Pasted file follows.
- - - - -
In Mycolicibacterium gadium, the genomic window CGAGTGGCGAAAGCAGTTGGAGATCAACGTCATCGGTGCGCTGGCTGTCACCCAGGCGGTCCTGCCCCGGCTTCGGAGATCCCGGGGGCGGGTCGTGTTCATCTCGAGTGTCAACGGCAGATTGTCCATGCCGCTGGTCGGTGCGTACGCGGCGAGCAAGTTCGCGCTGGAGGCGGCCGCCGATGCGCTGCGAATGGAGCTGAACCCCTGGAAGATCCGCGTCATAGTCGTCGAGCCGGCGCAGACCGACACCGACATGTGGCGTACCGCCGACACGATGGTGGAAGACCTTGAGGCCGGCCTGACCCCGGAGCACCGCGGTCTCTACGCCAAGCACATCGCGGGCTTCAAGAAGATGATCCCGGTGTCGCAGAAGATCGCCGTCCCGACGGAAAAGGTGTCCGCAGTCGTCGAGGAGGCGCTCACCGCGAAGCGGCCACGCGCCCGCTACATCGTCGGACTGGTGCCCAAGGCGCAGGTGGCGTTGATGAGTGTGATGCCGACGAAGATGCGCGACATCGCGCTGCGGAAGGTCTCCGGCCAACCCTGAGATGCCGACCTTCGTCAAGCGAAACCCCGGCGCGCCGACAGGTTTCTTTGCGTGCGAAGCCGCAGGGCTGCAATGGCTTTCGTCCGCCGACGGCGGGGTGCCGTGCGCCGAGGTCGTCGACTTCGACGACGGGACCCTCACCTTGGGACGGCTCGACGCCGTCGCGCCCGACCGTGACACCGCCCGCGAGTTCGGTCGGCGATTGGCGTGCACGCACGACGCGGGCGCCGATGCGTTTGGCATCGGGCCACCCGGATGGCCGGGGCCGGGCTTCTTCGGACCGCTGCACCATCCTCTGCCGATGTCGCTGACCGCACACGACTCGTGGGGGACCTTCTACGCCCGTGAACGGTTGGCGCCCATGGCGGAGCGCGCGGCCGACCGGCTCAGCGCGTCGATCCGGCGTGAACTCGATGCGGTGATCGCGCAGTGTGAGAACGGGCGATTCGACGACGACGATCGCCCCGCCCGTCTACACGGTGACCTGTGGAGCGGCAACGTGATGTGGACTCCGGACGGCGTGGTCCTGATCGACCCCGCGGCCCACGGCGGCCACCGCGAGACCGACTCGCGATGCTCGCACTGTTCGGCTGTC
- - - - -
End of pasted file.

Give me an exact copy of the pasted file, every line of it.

In Mycolicibacterium gadium, the genomic window CGAGTGGCGAAAGCAGTTGGAGATCAACGTCATCGGTGCGCTGGCTGTCACCCAGGCGGTCCTGCCCCGGCTTCGGAGATCCCGGGGGCGGGTCGTGTTCATCTCGAGTGTCAACGGCAGATTGTCCATGCCGCTGGTCGGTGCGTACGCGGCGAGCAAGTTCGCGCTGGAGGCGGCCGCCGATGCGCTGCGAATGGAGCTGAACCCCTGGAAGATCCGCGTCATAGTCGTCGAGCCGGCGCAGACCGACACCGACATGTGGCGTACCGCCGACACGATGGTGGAAGACCTTGAGGCCGGCCTGACCCCGGAGCACCGCGGTCTCTACGCCAAGCACATCGCGGGCTTCAAGAAGATGATCCCGGTGTCGCAGAAGATCGCCGTCCCGACGGAAAAGGTGTCCGCAGTCGTCGAGGAGGCGCTCACCGCGAAGCGGCCACGCGCCCGCTACATCGTCGGACTGGTGCCCAAGGCGCAGGTGGCGTTGATGAGTGTGATGCCGACGAAGATGCGCGACATCGCGCTGCGGAAGGTCTCCGGCCAACCCTGAGATGCCGACCTTCGTCAAGCGAAACCCCGGCGCGCCGACAGGTTTCTTTGCGTGCGAAGCCGCAGGGCTGCAATGGCTTTCGTCCGCCGACGGCGGGGTGCCGTGCGCCGAGGTCGTCGACTTCGACGACGGGACCCTCACCTTGGGACGGCTCGACGCCGTCGCGCCCGACCGTGACACCGCCCGCGAGTTCGGTCGGCGATTGGCGTGCACGCACGACGCGGGCGCCGATGCGTTTGGCATCGGGCCACCCGGATGGCCGGGGCCGGGCTTCTTCGGACCGCTGCACCATCCTCTGCCGATGTCGCTGACCGCACACGACTCGTGGGGGACCTTCTACGCCCGTGAACGGTTGGCGCCCATGGCGGAGCGCGCGGCCGACCGGCTCAGCGCGTCGATCCGGCGTGAACTCGATGCGGTGATCGCGCAGTGTGAGAACGGGCGATTCGACGACGACGATCGCCCCGCCCGTCTACACGGTGACCTGTGGAGCGGCAACGTGATGTGGACTCCGGACGGCGTGGTCCTGATCGACCCCGCGGCCCACGGCGGCCACCGCGAGACCGACTCGCGATGCTCGCACTGTTCGGCTGTC